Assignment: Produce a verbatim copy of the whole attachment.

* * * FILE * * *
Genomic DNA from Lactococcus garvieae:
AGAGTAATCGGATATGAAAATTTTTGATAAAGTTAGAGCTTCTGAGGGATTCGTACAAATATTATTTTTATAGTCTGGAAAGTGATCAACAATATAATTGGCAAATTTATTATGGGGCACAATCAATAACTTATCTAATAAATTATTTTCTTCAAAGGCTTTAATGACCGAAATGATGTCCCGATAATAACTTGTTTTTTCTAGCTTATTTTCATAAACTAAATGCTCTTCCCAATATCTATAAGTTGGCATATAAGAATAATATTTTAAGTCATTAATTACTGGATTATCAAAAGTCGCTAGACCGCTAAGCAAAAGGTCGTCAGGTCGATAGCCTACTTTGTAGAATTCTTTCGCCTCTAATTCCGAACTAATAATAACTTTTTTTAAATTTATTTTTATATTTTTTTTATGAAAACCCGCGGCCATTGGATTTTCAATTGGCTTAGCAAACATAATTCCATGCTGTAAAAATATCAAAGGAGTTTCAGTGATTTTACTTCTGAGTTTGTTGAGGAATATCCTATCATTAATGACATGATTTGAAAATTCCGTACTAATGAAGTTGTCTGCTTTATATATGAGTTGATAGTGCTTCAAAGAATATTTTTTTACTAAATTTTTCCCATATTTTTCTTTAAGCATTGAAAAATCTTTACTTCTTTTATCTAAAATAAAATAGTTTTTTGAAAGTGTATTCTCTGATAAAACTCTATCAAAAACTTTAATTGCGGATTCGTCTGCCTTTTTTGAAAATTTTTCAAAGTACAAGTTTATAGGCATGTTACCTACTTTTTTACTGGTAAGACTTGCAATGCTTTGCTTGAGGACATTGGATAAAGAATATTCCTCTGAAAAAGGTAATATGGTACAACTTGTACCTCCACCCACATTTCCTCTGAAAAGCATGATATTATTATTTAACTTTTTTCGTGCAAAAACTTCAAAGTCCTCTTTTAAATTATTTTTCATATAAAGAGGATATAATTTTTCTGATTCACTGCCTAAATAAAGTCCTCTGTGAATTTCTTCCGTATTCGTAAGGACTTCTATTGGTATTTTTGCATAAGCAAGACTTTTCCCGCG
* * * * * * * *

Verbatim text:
Genomic DNA from Lactococcus garvieae:
AGAGTAATCGGATATGAAAATTTTTGATAAAGTTAGAGCTTCTGAGGGATTCGTACAAATATTATTTTTATAGTCTGGAAAGTGATCAACAATATAATTGGCAAATTTATTATGGGGCACAATCAATAACTTATCTAATAAATTATTTTCTTCAAAGGCTTTAATGACCGAAATGATGTCCCGATAATAACTTGTTTTTTCTAGCTTATTTTCATAAACTAAATGCTCTTCCCAATATCTATAAGTTGGCATATAAGAATAATATTTTAAGTCATTAATTACTGGATTATCAAAAGTCGCTAGACCGCTAAGCAAAAGGTCGTCAGGTCGATAGCCTACTTTGTAGAATTCTTTCGCCTCTAATTCCGAACTAATAATAACTTTTTTTAAATTTATTTTTATATTTTTTTTATGAAAACCCGCGGCCATTGGATTTTCAATTGGCTTAGCAAACATAATTCCATGCTGTAAAAATATCAAAGGAGTTTCAGTGATTTTACTTCTGAGTTTGTTGAGGAATATCCTATCATTAATGACATGATTTGAAAATTCCGTACTAATGAAGTTGTCTGCTTTATATATGAGTTGATAGTGCTTCAAAGAATATTTTTTTACTAAATTTTTCCCATATTTTTCTTTAAGCATTGAAAAATCTTTACTTCTTTTATCTAAAATAAAATAGTTTTTTGAAAGTGTATTCTCTGATAAAACTCTATCAAAAACTTTAATTGCGGATTCGTCTGCCTTTTTTGAAAATTTTTCAAAGTACAAGTTTATAGGCATGTTACCTACTTTTTTACTGGTAAGACTTGCAATGCTTTGCTTGAGGACATTGGATAAAGAATATTCCTCTGAAAAAGGTAATATGGTACAACTTGTACCTCCACCCACATTTCCTCTGAAAAGCATGATATTATTATTTAACTTTTTTCGTGCAAAAACTTCAAAGTCCTCTTTTAAATTATTTTTCATATAAAGAGGATATAATTTTTCTGATTCACTGCCTAAATAAAGTCCTCTGTGAATTTCTTCCGTATTCGTAAGGACTTCTATTGGTATTTTTGCATAAGCAAGACTTTTCCCGCG